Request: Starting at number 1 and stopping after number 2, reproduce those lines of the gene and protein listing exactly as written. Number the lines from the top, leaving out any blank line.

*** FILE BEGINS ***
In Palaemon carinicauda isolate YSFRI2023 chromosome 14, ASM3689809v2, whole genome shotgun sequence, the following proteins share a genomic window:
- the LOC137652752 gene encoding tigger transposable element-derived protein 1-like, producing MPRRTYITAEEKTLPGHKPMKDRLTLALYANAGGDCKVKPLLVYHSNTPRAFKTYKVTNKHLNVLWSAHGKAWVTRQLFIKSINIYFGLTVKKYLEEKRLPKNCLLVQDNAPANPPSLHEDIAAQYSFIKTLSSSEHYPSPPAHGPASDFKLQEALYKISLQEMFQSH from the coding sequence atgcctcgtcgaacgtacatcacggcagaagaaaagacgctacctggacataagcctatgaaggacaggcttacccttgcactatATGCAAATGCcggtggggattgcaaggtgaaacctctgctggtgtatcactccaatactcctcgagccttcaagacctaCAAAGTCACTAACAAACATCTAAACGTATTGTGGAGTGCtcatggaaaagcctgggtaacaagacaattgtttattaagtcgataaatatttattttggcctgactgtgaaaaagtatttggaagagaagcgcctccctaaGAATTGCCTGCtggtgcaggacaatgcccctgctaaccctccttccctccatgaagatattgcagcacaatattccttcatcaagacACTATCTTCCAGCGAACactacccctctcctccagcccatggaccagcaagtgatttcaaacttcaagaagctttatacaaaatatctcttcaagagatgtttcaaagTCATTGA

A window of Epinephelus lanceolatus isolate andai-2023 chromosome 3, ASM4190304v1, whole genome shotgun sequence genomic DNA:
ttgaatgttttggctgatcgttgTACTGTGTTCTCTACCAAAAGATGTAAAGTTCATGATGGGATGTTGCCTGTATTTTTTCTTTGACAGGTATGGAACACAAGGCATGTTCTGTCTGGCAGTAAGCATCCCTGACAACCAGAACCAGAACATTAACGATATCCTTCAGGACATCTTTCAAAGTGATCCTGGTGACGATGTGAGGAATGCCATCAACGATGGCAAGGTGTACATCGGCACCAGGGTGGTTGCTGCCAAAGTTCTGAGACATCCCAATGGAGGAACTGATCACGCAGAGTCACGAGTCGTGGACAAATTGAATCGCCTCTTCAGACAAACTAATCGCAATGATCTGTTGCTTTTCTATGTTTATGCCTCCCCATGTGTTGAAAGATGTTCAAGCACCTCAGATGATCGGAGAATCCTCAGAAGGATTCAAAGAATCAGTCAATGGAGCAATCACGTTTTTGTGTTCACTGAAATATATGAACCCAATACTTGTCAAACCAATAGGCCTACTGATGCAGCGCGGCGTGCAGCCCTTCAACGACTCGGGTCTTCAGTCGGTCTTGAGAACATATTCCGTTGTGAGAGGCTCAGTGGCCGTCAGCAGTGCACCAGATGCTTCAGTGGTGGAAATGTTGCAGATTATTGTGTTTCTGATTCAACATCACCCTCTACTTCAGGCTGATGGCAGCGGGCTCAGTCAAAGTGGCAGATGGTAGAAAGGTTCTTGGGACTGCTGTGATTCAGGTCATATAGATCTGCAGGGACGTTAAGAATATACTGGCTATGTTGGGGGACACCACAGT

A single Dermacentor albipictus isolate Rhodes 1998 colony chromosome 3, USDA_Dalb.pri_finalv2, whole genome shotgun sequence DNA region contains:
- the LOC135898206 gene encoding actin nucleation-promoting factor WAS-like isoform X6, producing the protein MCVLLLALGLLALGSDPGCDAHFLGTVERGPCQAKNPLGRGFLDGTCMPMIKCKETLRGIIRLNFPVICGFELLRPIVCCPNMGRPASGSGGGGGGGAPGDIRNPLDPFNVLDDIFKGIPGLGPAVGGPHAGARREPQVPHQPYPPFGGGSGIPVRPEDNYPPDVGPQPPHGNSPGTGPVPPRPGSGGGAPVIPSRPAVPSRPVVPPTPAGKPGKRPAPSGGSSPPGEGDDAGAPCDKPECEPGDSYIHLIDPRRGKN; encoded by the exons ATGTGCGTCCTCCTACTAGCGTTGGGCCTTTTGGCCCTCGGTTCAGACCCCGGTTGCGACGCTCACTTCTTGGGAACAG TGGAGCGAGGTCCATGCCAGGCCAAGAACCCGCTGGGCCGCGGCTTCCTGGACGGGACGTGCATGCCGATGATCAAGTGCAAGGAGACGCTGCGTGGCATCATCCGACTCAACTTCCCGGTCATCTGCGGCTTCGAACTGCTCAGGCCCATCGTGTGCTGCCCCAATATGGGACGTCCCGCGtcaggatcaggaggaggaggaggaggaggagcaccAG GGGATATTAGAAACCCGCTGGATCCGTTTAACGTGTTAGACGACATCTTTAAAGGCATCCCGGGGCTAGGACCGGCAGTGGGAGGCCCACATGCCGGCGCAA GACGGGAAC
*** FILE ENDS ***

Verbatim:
In Palaemon carinicauda isolate YSFRI2023 chromosome 14, ASM3689809v2, whole genome shotgun sequence, the following proteins share a genomic window:
- the LOC137652752 gene encoding tigger transposable element-derived protein 1-like, producing MPRRTYITAEEKTLPGHKPMKDRLTLALYANAGGDCKVKPLLVYHSNTPRAFKTYKVTNKHLNVLWSAHGKAWVTRQLFIKSINIYFGLTVKKYLEEKRLPKNCLLVQDNAPANPPSLHEDIAAQYSFIKTLSSSEHYPSPPAHGPASDFKLQEALYKISLQEMFQSH from the coding sequence atgcctcgtcgaacgtacatcacggcagaagaaaagacgctacctggacataagcctatgaaggacaggcttacccttgcactatATGCAAATGCcggtggggattgcaaggtgaaacctctgctggtgtatcactccaatactcctcgagccttcaagacctaCAAAGTCACTAACAAACATCTAAACGTATTGTGGAGTGCtcatggaaaagcctgggtaacaagacaattgtttattaagtcgataaatatttattttggcctgactgtgaaaaagtatttggaagagaagcgcctccctaaGAATTGCCTGCtggtgcaggacaatgcccctgctaaccctccttccctccatgaagatattgcagcacaatattccttcatcaagacACTATCTTCCAGCGAACactacccctctcctccagcccatggaccagcaagtgatttcaaacttcaagaagctttatacaaaatatctcttcaagagatgtttcaaagTCATTGA